YouTube premieres free, ad-supported Hollywood film streaming
- YouTube in October began showing a selection of free, ad-supported Hollywood films and is promoting the films in the movie section of its site, AdAge reports. The free, ad-supported films, such as "Rocky" and "The Terminator," appear alongside movies that users can rent or buy through the platform.
- YouTube did not disclose its deals with studios or how it shares ad revenue with them. The platform serves ads in the movies from its usual pool of advertising demand. A recent viewing of "The Terminator" had ads from TJ Maxx and Lactaid, among others.
- In the future, YouTube could allow advertisers to sponsor individual movies, which would give viewers free access and exclusive screenings. But, this would rely on how film studios shift their business models to account for digital streaming, the company said.
Streaming Hollywood films is part of YouTube's efforts to offer more premium video for advertisers to reach the platform’s 1.9 billion monthly active users. Advertisers have been concerned with the platform's ability to ensure that their ads won't run near offensive content. Some brands pulled their ads from YouTube last year after ads appeared next to hate speech and terrorist propaganda, and Google Preferred, which was dedicated to directing ads to only the best videos on YouTube, featured questionable content, according to AdAge.
YouTube's new video offering also shows how the ad-supported video-on-demand (VOD) marketing is intensifying, as advertisers look for ways to reach viewers who are cutting the cord at higher rates. Walmart's ad-supported TV and movie app Vudu announced a partnership with interactive video technology developer Eko to create original, interactive content. Vudu is also planning a new shoppable video ad format for its free, ad-supported Movies on Us service that would give viewers the ability to purchase from Walmart.com. Amazon is also reportedly working on an ad-supported VOD app.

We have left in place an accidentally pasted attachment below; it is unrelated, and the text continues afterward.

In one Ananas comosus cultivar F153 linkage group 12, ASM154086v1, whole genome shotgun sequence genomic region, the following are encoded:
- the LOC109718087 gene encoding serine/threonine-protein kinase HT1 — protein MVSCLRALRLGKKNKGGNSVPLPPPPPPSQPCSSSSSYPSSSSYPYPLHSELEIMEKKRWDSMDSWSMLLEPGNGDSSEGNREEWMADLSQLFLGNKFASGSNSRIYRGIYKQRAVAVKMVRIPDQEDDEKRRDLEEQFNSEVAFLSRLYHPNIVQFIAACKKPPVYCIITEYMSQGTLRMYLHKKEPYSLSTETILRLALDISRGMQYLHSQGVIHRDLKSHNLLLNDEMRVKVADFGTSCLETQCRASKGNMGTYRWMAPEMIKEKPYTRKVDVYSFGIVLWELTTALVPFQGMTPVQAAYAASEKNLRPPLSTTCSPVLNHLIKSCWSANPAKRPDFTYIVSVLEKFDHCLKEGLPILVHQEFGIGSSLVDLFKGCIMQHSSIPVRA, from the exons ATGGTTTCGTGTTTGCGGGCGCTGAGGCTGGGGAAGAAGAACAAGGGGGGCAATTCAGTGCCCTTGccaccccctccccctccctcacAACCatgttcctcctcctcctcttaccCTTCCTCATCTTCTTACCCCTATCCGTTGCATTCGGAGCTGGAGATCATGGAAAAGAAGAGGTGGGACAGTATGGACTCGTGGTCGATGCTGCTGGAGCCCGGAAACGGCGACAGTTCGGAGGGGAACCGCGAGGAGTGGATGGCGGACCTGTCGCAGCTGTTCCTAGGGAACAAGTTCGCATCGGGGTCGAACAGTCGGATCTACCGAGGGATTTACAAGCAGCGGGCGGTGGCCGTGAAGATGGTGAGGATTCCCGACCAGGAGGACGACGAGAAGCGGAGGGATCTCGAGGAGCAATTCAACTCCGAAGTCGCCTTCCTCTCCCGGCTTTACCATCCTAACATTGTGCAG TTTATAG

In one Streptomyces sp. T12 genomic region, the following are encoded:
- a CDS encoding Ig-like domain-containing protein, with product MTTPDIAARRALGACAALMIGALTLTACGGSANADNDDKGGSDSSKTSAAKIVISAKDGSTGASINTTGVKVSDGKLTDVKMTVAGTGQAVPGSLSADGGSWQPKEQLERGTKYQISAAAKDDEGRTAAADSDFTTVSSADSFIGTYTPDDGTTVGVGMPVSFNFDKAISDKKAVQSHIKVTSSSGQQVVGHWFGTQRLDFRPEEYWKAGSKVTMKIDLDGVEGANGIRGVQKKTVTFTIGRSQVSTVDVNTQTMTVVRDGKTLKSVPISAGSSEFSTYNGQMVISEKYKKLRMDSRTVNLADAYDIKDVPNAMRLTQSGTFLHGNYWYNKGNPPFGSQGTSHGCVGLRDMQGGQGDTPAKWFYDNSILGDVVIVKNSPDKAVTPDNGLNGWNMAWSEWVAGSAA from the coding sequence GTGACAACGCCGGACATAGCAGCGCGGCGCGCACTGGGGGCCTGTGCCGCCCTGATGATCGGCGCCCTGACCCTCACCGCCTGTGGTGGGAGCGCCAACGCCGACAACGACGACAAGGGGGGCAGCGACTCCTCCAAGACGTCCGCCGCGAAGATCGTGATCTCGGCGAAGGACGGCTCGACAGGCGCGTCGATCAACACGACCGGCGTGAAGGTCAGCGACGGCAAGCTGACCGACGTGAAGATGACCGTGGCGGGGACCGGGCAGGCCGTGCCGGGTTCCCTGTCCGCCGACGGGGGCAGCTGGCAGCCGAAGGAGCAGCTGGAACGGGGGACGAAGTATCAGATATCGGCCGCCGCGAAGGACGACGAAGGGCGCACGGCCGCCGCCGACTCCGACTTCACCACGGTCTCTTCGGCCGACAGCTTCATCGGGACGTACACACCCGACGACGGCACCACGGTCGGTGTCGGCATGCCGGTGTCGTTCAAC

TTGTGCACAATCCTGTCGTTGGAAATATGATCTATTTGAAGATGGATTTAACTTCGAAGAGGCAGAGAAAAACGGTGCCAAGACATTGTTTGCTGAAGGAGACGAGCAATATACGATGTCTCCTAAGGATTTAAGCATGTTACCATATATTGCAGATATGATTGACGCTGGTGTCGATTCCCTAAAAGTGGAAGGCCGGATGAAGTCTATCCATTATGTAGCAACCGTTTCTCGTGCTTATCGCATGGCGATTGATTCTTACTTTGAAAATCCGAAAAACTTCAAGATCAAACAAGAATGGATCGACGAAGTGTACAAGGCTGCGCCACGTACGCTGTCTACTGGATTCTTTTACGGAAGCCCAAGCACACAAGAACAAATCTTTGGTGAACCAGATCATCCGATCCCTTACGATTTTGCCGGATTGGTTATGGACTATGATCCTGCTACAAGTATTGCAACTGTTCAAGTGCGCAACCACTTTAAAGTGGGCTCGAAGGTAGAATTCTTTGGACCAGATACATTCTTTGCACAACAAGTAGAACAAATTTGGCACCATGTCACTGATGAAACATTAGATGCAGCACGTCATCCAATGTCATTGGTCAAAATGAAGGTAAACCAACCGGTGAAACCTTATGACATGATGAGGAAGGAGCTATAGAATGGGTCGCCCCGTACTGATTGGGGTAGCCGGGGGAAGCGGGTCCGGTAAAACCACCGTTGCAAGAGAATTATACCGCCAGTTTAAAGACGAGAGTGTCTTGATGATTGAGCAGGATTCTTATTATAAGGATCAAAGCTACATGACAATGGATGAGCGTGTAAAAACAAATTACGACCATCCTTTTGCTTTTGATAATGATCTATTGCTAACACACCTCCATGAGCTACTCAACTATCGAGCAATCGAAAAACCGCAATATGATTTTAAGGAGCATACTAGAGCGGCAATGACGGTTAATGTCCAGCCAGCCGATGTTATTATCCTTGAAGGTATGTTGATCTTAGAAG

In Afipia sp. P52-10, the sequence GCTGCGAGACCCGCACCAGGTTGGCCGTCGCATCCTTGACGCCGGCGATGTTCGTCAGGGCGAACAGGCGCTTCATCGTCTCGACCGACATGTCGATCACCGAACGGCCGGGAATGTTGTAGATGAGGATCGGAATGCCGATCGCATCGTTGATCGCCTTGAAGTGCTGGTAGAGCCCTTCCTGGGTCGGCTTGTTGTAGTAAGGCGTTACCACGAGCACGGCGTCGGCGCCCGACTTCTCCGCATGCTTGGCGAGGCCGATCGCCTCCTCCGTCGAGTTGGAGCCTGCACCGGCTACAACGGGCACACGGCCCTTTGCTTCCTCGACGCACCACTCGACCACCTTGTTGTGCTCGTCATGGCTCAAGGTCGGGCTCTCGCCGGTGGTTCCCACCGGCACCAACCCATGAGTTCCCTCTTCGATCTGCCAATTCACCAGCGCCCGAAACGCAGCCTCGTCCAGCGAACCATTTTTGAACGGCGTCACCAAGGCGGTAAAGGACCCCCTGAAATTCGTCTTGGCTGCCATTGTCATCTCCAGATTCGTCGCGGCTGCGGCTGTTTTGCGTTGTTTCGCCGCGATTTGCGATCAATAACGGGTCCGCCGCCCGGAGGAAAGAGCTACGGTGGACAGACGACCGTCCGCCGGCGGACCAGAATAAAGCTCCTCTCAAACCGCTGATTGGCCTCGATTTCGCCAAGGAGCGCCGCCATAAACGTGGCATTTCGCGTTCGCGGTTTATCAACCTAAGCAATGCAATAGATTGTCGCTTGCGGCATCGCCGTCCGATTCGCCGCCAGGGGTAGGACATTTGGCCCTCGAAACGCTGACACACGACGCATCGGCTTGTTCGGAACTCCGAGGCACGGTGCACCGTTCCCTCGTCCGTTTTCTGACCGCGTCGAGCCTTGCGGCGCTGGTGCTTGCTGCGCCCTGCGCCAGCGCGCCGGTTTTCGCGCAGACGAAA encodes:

The advantage that Google-owned YouTube has over other platforms in attracting advertisers is its ability to target ads based on the vast amounts of Google data. YouTube could offer an ad product resembling traditional TV. Nearly 20% of YouTube viewing occurs on TVs, according to Ad Age. Google launched a new TV screens device type in October to let advertisers target YouTube audiences watching video on TVs through Chromecast, set-top boxes like Apple TV, video consoles and smart TVs. The ads on TV drove an average lift of 47% in ad recall and 35% in purchase intent.
YouTube has also been investing in more original programming, which video streaming services see as a way to stand out. YouTube is testing a new programming distribution model for its subscription service YouTube Premium, including adding more content in front of the paywall to attract subscribers. Now, some of the programming is ad-supported, while some is for subscription-based. The platform's popular "The Karate Kid" spinoff "Cobra Kai" is open to subscribers only, but Will Smith’s "The Jump" is ad-supported on the platform.